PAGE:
Survey: Workers warm to migrants
But Americans see outsourcing and imports as threats
WASHINGTON — At a time of rising populist resentment over globalization, Americans largely agree that foreign trade is costing U.S. jobs, but they also hold an increasingly positive view about the value of immigrants to the economy.
In a new study by the Pew Research Center, eight out of 10 adults regarded increased outsourcing of jobs overseas and the growth of imports of foreign-made goods as harmful to U.S. workers.
By comparison, only about half of the people surveyed saw automation as hurtful — even though many economists believe new technologies and the mechanization of work have led to as many job losses as trade imbalance.
The public’s widespread mistrust of trade has been seized upon by GOP presidential nominee Donald Trump’s campaign, and it has pushed Democratic nominee Hillary Clinton to reverse her support for the pending U.S.-led trade deal with other Pacific Rim nations.
But Americans in general appear less convinced about Trump’s tough stance against immigration, his signature issue.
Pew’s study, released Thursday, found people in the U.S. have a much more favorable attitude about the impact of immigrants on the economy than before.
A decade ago, 55 percent of all adults surveyed by Pew felt that the growing Most adults in the labor force feel it will be essential for them to develop new skills, the Pew study found. number of immigrants working in the U.S. was hurting American workers overall; only 28 percent said immigration helped.
But this year, the view on this issue was split: 45 percent said the impact of foreign-born workers was harmful overall, while 42 percent said immigrants were positive for U.S. workers.
The more-favorable attitude toward immigration was seen across the board — with some of the biggest changes involving black workers, Democrats and those with less than a high school education.
The one exception? A greater share of Republicans today, some 67 percent, saw immigration as hurting U.S. workers, compared with 61 percent a decade ago.
By comparison, only 30 percent of Democrats in the Pew survey considered immigration harmful to workers, down from 54 percent who held that view in 2006.
The Pew study, which included a wide range of issues about American jobs, did not seek to explain why people’s views on immigration may have changed. Pew’s survey did not distinguish between legal and illegal immigration.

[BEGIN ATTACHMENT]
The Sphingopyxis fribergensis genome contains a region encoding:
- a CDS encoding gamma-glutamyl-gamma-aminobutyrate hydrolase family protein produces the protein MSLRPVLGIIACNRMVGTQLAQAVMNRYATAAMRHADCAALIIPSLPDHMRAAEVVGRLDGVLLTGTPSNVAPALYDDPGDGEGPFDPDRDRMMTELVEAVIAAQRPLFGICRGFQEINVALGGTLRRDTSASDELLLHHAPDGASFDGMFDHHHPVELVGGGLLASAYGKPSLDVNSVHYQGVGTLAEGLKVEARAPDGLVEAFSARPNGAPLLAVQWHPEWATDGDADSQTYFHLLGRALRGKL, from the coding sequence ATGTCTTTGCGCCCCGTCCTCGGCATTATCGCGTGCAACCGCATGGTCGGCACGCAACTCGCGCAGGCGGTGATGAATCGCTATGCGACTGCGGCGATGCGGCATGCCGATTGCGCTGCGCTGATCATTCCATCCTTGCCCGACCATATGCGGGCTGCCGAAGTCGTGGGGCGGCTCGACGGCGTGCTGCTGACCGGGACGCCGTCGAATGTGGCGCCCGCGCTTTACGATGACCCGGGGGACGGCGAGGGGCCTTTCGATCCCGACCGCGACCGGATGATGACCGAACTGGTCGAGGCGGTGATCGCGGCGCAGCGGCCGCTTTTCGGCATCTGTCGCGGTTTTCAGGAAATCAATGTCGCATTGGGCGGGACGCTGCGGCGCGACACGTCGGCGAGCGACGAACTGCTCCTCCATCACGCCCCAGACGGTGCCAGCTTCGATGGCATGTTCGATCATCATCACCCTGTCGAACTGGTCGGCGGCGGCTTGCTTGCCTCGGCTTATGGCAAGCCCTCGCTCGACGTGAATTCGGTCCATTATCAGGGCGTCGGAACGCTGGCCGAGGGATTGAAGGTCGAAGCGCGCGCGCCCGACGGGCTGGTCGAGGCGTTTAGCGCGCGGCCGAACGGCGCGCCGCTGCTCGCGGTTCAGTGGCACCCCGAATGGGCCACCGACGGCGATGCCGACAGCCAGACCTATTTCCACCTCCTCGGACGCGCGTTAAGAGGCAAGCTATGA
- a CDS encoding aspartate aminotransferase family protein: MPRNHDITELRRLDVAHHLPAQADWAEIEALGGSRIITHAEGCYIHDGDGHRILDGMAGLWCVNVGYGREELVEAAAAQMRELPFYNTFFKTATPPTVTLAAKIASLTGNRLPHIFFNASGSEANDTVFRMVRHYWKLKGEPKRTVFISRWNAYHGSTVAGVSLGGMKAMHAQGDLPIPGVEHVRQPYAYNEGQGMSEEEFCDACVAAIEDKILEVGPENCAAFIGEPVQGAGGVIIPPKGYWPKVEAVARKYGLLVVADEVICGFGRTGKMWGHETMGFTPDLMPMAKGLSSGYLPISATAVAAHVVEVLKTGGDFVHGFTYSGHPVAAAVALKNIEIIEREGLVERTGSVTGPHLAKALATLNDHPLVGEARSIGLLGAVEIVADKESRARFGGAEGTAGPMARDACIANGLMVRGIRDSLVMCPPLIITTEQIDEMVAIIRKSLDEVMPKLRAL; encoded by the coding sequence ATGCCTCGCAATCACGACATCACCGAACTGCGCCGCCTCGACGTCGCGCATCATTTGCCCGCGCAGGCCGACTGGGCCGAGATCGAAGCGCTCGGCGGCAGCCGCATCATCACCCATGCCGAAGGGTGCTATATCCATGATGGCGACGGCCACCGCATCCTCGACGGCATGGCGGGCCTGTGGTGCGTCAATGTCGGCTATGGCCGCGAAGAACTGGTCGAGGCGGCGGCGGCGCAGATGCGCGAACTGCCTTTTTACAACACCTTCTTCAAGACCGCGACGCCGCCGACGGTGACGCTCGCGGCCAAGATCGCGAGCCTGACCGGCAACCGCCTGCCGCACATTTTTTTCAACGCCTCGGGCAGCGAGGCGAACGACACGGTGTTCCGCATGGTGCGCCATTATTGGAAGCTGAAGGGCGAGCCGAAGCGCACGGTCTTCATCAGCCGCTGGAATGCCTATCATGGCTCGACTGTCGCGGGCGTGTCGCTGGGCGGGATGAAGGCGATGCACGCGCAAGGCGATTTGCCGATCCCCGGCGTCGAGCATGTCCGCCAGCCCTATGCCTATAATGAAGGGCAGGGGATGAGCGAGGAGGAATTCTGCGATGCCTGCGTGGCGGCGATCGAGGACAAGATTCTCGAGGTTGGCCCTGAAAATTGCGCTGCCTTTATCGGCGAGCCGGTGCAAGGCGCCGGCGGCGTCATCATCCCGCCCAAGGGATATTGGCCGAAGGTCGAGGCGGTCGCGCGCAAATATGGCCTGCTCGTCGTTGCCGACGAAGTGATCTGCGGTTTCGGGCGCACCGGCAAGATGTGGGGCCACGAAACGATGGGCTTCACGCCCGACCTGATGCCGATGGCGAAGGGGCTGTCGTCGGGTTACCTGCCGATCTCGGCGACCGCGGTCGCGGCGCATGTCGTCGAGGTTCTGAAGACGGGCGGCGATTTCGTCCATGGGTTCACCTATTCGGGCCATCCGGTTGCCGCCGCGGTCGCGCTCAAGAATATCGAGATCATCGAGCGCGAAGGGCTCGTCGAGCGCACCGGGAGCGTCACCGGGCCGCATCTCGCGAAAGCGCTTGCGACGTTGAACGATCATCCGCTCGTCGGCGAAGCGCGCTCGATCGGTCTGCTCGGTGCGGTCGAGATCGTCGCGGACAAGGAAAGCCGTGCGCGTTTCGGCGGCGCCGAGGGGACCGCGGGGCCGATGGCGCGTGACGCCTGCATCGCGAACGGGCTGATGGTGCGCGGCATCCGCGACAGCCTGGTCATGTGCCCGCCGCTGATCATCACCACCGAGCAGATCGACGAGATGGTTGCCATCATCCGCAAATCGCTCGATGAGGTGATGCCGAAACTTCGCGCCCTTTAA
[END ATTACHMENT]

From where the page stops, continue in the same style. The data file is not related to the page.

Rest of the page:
Kim Parker, Pew’s director of social trends research, said softening attitudes toward immigrants in the country illegally could be one factor behind the change. A separate Pew study last August found that seven out of 10 Americans believed immigrants here illegally filled jobs that U.S. citizens did not want.
American attitudes toward immigration have tended to shift with the economic times and people’s perceptions of their own job security. Reflecting today’s low unemployment rate and sharp reduction in layoffs in recent years, most people surveyed by Pew did not see a big threat to their jobs in the near term: 60 percent of employed workers said it is not at all likely that they will lose their job or be laid off in the next 12 months.
And while many in the U.S. do not see good jobs available in their communities, they are generally upbeat about their standard of living and the prospects for the next generation.
Among other findings in the Pewstudy, which sought to understand how people are responding to the challenges of the shifting employment landscape, a majority of adults in the labor force feel it will be essential for them to get training and develop new skills throughout their work life in order to keep up with changes in the workplace.
Although the share of adults 25 and older with a bachelor’s degree or higher has never been greater — rising to 33 percent last year from 17 percent in 1980 — only 16 percent of those polled by Pew thought a four-year degree prepared students “very well” for a good-paying job.